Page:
Self-Hypnosis for Sleep
My clients seek help with anything from anxiety and depression, to pain management and behavior modification. Although the details vary quite a bit, the majority of them have a secondary issue in common: sleep. Some have difficulty falling asleep, while others have difficulty staying asleep.
As we all know, sleep ensures that our body has ample time to refresh and restore itself. It allows our body systems to rejuvenate, eliminate toxins, repair tissue, and keep us in good health. I, like most of my clients, have had an issue with sleep from time to time.
Self-hypnosis is a wonderful way to re-focus your mind so you can drift off to sleep. Be sure that you’re comfortable with what you’re wearing, the temperature of the room, the pillows and blankets, and the darkness of the room. And then …
- Focus on your comfort – adjust your position if necessary to make yourself comfortable
- Take a few easy breaths (in through your nose, out through your mouth) while thinking to yourself ‘I am safe, comfortable and relaxed’
- Focus on your body – relaxing one part at a time, as if you were preparing that part of your body to sleep
- Focus on the feeling of drifting, as if you were a leaf drifting on the water
I’ve used this method of falling asleep and find it very helpful. Although I simply run through it in my mind, I decided to record it (see below) with the hope that it will help others as well. I’ve added a little music in case you want to use the recording as you practice using this method (headphones or earbuds are recommended for maximum effectiveness).
Please let me know if you find it helpful, and please feel free to share it with others who may find it helpful as well.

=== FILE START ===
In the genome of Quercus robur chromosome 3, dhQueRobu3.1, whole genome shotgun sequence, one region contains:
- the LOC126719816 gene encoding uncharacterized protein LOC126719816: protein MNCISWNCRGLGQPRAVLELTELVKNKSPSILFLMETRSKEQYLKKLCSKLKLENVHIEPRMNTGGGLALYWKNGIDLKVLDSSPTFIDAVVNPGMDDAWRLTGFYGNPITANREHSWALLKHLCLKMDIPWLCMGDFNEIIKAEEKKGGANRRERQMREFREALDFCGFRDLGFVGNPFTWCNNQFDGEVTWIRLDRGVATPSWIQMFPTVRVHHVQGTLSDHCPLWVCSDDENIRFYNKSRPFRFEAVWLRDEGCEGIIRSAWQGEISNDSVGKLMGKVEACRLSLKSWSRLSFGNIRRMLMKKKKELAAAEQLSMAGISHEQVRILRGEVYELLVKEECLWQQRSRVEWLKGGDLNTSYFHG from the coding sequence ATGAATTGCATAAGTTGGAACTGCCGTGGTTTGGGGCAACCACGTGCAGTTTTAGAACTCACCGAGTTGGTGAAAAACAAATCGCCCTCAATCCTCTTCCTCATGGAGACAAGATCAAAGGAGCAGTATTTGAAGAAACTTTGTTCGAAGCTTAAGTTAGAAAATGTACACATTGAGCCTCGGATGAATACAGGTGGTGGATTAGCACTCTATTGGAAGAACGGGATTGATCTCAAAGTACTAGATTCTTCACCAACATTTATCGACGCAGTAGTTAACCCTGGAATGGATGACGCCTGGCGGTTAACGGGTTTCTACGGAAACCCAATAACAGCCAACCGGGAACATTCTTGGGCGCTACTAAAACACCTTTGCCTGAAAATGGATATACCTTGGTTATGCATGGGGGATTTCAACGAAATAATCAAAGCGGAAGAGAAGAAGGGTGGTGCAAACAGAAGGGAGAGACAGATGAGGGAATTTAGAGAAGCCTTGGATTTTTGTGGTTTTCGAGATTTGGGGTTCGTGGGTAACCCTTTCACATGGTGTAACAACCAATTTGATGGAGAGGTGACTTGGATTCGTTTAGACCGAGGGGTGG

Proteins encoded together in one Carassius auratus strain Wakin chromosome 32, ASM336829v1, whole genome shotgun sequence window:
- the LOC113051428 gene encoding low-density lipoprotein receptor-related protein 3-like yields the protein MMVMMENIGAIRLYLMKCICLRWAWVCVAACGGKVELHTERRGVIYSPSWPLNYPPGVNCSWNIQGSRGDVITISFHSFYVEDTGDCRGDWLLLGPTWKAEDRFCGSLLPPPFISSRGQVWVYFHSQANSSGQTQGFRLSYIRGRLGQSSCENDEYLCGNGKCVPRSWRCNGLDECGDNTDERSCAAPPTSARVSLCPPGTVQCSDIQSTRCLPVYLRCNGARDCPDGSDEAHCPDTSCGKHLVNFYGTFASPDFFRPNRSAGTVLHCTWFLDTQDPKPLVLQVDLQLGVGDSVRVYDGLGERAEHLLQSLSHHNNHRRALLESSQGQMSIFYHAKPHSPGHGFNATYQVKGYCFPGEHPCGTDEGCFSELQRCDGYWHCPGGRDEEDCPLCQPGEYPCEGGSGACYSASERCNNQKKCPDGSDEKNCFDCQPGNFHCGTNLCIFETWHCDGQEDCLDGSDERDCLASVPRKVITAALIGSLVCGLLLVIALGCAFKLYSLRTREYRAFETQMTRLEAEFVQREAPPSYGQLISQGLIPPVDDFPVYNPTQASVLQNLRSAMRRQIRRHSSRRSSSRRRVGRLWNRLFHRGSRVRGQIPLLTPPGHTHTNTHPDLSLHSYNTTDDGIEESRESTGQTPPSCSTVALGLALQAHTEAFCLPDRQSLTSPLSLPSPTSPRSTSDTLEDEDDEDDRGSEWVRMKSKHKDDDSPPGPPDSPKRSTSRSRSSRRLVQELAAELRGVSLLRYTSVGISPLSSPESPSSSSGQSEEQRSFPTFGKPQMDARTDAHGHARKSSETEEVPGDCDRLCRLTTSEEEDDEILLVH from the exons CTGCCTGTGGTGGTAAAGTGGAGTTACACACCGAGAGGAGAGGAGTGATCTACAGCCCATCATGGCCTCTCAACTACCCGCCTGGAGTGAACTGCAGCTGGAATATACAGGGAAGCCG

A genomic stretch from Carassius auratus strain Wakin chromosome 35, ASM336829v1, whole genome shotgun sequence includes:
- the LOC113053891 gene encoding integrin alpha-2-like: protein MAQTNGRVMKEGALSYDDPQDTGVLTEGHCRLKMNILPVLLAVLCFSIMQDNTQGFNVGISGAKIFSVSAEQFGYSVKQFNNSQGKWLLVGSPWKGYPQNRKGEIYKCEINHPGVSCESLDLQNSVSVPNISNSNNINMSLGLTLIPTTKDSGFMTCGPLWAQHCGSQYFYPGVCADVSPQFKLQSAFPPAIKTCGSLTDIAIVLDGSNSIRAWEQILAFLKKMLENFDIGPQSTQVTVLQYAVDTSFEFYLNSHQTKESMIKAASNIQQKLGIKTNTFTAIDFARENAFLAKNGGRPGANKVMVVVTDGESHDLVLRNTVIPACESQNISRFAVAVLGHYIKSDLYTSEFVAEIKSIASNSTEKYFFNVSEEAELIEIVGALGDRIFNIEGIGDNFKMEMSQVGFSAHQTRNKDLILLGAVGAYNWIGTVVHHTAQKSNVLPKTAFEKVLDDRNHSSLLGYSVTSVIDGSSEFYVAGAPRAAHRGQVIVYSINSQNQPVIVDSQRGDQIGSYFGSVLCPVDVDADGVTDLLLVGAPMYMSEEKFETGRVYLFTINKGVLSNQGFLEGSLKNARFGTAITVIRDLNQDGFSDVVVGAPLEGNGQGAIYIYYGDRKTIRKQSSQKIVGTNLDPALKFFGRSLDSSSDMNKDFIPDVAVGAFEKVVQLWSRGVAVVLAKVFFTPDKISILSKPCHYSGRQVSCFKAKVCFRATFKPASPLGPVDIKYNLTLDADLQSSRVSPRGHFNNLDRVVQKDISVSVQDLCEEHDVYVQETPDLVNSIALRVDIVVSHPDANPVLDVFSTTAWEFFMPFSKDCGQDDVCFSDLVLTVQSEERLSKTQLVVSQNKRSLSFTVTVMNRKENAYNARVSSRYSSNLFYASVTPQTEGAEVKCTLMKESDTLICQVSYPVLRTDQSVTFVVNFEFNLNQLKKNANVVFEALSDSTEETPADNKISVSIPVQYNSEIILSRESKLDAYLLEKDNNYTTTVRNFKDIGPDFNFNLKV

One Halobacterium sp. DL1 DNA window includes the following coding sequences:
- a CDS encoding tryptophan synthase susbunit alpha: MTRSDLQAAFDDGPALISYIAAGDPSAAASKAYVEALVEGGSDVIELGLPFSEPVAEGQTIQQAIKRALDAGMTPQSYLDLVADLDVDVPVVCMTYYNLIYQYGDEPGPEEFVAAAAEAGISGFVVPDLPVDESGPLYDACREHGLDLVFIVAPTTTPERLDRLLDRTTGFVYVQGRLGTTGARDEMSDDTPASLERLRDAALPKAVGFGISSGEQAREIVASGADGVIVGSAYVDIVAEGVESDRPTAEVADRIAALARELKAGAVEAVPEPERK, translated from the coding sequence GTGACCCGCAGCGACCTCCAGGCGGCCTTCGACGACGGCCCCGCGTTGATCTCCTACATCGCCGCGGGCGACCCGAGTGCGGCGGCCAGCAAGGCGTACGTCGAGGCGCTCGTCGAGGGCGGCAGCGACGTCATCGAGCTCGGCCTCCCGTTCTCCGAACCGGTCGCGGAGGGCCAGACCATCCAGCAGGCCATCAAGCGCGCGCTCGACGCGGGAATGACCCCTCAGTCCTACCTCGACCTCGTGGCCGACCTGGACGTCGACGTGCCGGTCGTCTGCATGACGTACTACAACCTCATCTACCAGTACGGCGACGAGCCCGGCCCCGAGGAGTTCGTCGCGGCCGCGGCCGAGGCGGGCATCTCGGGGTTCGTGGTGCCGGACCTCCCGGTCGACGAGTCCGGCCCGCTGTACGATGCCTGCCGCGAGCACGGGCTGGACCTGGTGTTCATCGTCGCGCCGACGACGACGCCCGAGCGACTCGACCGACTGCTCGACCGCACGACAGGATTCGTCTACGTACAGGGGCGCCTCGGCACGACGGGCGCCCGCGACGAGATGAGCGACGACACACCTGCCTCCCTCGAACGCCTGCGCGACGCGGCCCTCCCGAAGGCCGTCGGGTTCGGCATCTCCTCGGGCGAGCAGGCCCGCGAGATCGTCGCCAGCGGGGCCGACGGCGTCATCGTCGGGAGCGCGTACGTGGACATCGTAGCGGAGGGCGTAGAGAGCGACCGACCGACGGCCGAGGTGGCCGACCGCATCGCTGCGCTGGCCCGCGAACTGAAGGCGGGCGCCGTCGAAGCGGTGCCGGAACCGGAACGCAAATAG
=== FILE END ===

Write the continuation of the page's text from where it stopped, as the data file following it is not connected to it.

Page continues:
Sleep Hygiene Tips...
Prepare yourself and your sleep environment: Make sure you’re comfortable (what you’re wearing; temperature of the room; coverings (soft, warm enough/cool enough, etc.); comfortable pillow; quiet bedroom; the bedroom should be as dark as possible.
Follow a nightly routine – Follow a routine that helps you to wind down and relax such as reading, meditating, listening to soft music, etc. Routinely winding down provides your body with a cue that it’s time to relax.
Go to bed the same time each night – even on the weekends.
Remove electronics from your bedroom (yes, even the tv)
Complete your next day’s ‘To Do’ list before you go to bed. You’re less likely to worry about remembering what you have to do the next day if it’s already written down.
Do not eat within 3-4 hours of going to bed. This allows your body enough time to finish digesting before you retire for the day. If you’re hungry, eat a light snack.
Avoid caffeine, alcohol or sugary treats before going to bed. Alcohol disrupts your sleep, and sugar gets processed and dumped into your system in the wee hours.
If you follow healthy sleep hygiene and you’re still having trouble sleeping, consider coming in for a few hypnotherapy sessions. Often, it’s a matter of calming down the nervous system and getting to the root cause of what’s keeping you awake.